Dao Tag

Enlightenment Story #2

There was a man who studied the Dao for many years. He practiced Daoist meditation and came very close to the Dao on many occassions, often getting a glimpse.  One day, in reading a passage from the scriptures, he began to think that really the Dao is nothing special, and rather boring. 

The Pursuit of the Dao

Chapter 48 of the “Dao De Jing”

Consider this passage from Laozi’s Classic “The Dao De Jing”:

The follower of knowledge acquires as much as he can every day;
The follower of Tao loses as much as he can every day.

By attrition he reaches a state of inaction
Wherein he does nothing, but leaves nothing undone.

To conquer the World, do nothing;
If you must do something,
The World remains beyond conquest.

Discover the Harmony in Your Own Being

The “Hua Hu Ching” is a collection of the oral teachings of Laozi, an ancient Daoist master and considered the founder of Daoism.  The teachings in this book are laid out in chapter format, similar to the “Dao De Jing”.  While the Dao De Jing is more poetic in nature, the Hua Hu Ching is somewhat more straightforward and to the point.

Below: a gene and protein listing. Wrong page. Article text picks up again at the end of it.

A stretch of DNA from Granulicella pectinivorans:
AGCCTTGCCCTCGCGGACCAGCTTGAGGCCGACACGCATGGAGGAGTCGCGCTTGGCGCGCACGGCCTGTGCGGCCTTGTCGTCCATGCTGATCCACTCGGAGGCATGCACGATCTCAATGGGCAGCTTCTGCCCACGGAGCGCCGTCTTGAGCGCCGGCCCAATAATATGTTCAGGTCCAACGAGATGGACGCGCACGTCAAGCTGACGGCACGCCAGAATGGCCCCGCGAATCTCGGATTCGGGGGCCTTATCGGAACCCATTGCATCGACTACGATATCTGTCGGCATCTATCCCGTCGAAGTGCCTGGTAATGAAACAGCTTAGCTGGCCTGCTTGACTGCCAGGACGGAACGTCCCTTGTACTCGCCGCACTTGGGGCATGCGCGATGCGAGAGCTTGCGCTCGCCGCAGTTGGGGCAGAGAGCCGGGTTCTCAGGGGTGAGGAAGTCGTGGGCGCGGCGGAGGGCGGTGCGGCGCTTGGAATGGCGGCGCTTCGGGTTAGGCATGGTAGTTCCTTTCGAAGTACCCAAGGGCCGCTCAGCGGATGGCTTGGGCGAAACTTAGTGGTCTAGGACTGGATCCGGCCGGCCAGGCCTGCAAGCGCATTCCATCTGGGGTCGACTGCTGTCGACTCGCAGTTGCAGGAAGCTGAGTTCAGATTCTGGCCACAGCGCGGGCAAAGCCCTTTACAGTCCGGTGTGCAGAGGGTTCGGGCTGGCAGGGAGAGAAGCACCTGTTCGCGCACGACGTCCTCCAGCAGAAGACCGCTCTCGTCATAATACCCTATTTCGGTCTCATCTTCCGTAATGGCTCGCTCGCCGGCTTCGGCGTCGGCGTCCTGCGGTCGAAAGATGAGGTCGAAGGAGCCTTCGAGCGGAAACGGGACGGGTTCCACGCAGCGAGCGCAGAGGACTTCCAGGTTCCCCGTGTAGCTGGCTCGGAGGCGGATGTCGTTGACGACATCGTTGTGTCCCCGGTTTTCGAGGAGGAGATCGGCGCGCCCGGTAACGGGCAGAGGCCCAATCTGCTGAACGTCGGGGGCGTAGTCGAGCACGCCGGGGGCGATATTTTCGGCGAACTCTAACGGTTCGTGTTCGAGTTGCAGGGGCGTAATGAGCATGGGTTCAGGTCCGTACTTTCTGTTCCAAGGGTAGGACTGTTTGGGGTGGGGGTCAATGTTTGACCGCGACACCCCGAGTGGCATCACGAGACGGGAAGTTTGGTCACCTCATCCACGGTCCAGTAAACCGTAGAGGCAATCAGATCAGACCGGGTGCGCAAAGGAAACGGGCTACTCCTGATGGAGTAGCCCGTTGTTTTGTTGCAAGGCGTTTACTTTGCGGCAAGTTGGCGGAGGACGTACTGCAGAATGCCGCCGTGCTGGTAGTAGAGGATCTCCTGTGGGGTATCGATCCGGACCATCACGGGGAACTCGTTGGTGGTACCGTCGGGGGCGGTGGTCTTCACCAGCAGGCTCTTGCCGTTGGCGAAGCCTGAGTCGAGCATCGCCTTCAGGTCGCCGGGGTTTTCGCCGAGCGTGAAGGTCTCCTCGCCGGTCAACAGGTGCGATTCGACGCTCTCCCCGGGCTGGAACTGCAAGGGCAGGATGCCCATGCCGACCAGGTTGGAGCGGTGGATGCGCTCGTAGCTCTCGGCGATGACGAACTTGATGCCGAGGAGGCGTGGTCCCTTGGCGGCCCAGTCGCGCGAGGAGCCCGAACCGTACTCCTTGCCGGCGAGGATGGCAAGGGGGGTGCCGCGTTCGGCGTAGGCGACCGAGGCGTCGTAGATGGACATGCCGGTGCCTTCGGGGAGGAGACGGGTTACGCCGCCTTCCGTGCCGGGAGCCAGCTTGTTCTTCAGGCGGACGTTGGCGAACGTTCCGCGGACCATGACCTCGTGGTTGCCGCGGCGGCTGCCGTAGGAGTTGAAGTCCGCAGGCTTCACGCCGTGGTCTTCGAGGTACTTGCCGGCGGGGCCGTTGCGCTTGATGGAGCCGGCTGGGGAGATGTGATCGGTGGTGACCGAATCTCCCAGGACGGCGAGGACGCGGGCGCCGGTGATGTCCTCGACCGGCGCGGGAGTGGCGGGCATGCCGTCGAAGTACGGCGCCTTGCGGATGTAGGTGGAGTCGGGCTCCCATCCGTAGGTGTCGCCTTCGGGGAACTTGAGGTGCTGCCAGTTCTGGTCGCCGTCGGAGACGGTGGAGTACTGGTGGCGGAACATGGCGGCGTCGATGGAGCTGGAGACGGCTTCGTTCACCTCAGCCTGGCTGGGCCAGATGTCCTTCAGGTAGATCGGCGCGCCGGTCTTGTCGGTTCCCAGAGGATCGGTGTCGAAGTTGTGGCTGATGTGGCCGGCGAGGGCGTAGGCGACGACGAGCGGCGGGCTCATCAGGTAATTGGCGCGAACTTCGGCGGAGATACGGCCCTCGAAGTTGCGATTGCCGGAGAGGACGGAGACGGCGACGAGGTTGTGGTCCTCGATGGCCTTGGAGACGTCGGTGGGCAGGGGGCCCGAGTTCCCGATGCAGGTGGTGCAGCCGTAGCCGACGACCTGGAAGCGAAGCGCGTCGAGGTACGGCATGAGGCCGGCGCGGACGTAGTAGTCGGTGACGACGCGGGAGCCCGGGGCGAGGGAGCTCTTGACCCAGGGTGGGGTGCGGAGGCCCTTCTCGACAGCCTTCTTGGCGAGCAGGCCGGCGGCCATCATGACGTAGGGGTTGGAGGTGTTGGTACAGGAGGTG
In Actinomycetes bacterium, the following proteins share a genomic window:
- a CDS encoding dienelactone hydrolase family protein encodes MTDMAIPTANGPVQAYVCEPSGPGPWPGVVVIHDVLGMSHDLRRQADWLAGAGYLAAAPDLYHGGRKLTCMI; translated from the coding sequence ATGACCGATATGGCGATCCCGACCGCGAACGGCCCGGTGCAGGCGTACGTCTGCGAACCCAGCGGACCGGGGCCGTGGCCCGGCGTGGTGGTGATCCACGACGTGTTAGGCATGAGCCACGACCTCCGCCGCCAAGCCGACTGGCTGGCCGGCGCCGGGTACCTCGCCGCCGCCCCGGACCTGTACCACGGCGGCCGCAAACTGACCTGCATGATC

Consider Chapter 39 of the Hua Hu Ching:

Why scurry about looking for the truth?
It vibrates in every thing and every not-thing, right off the tip of your nose
Can you be still and see it in the mountain? the pine tree? yourself?

Don’t imagine that you’ll discover it by accumulating more knowledge.
Knowledge creates doubt, and doubt makes you ravenous for more knowledge.
You can’t get the full eating this way.
The wise person dines on something more subtle.